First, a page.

RAW = “<cpu mode=’host-passthrough’></cpu>”

Note that this may impair live migrations of VMs between hypervisors with heterogeneous CPUs.

The OpenNebula team is working towards an easier way to define this option on a per-VM basis, as well as support from the scheduler to pick compatible hypervisors. This will be available to the community shortly through a public maintenance release (5.4.6).

FeldHost™ Delivers new addon “Image Backup” – Tool for backuping your cloud qcow2 images

FeldHost™ is pleased to introduce a new OpenNebula addon Image Backup, which allows you to backup qcow2 images in your cloud. Script is written in NodeJS and has the following options:

  • Backup all qcow2 images
  • Backup only specific image
  • Dry run for testing purposes
  • Option to backup deployments


  • Live snapshots with FS freeze if guest agent is enabled
  • Automatically backups new images
  • Backups also image snapshots
  • Backups deployment files
  • Easy restore – Creates backup directory tree identical with datastores

How it works?

Read the documentation to get started.

Usage example

Install dependecies, clone git repo and copy sample config:

yum install epel-release
yum install nodejs npm


apt-get install nodejs
git clone ~/one-image-backup
cd ~/one-image-backup 
npm install
cp config.sample.js config.js

Configure by following the manual.

vi config.js

Test and verify using dry run and verbose options.
List of options.

./one-image-backup.js -dvD

Setup cron:

vi /etc/cron.d/one-image-backup

# Run every Saturday on 01:00
00 1 * * Sat user /path/to/one-image-backup/

What Next & Contributions

Image Backup is a new project, and there are some things to improve. Contributors are welcome, we apply the Github Pull Request model for contributions in code and documentation. Stay tuned.

We are happy to announce that the seventh edition of our community conference will be held in Amsterdam on November 12-13 2018.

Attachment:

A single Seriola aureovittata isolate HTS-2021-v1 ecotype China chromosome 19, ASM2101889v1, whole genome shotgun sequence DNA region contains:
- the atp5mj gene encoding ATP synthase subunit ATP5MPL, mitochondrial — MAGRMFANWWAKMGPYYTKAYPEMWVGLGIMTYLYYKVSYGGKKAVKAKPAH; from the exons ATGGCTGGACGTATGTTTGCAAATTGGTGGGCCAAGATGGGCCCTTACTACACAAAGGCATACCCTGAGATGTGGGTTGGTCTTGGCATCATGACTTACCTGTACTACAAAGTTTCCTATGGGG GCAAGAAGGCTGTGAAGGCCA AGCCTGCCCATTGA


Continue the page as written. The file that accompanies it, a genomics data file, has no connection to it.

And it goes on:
OpenNebula Conferences are education events that serve as a meeting point of cloud users, developers, administrators, integrators and researchers, featuring talks with experiences and use cases. They also include tutorials, lightning talks, and hacking sessions that provide an opportunity to discuss burning ideas, and meet face to face to discuss development. Previous speakers include Santander Bank, CentOS, European Space Agency, Akamai, FermiLab, Puppet, Red Hat, BlackBerry, Harvard University, Telefonica, Akamai, Runtastic, Unity, Citrix, Trivago …

And remember… OpenNebulaConfs are vendor-neutral events focused on real-world practices and how to successfully implement open source in your cloud.

We look forward to seeing you in Amsterdam!

We have released new Linux contextualization packages (ver. 5.4.2) with wider platform support, a few improvements and bugfixes. This release is a major update. New packages are available for download on the GitHub with updated documentation for KVM/vCenter environments. Packages are compatible with the OpenNebula versions from 4.6 to 5.4.

The main focus of this release was to come again with updated packages for the Amazon EC2 environments used via OpenNebula Cloud Bursting; these packages weren’t updated for some time. Currently, only main systemd platforms CentOS 7, Ubuntu 16.04 and Debian 9 are supported via the dedicated one-context-ec2 packages, but other similar systems should work as well. Also, we have aligned the support for Alpine Linux contextualization (formerly maintained in the separate repository) and merged the required changes into the general Linux contextualization repository. From this release on, we provide the Alpine Linux package for easy setup. A fix contributed by Dmitry Tyzhnenko ensures the sudo configuration is created, if the contextualized user (specified via context parameter USERNAME) is different to root. There are also several bugfixes in the scripts, dependencies, and package creation. Please see the complete release notes on the download page.

On top of that, new KVM appliances with Alpine Linux 3.6 and Fedora 27 were added, and most of our existing generic Linux KVM appliances were updated on the OpenNebula Marketplace.

We have added the very new EC2 contextualized appliances on the OpenNebula Marketplace for a quick start with the OpenNebula Cloud Bursting on the Amazon EC2! These are available for the current generation of the EBS based HVM instances in the EC2 region us-east-1.

In case of any questions, you can use our public forum or submit an issue on the GitHub.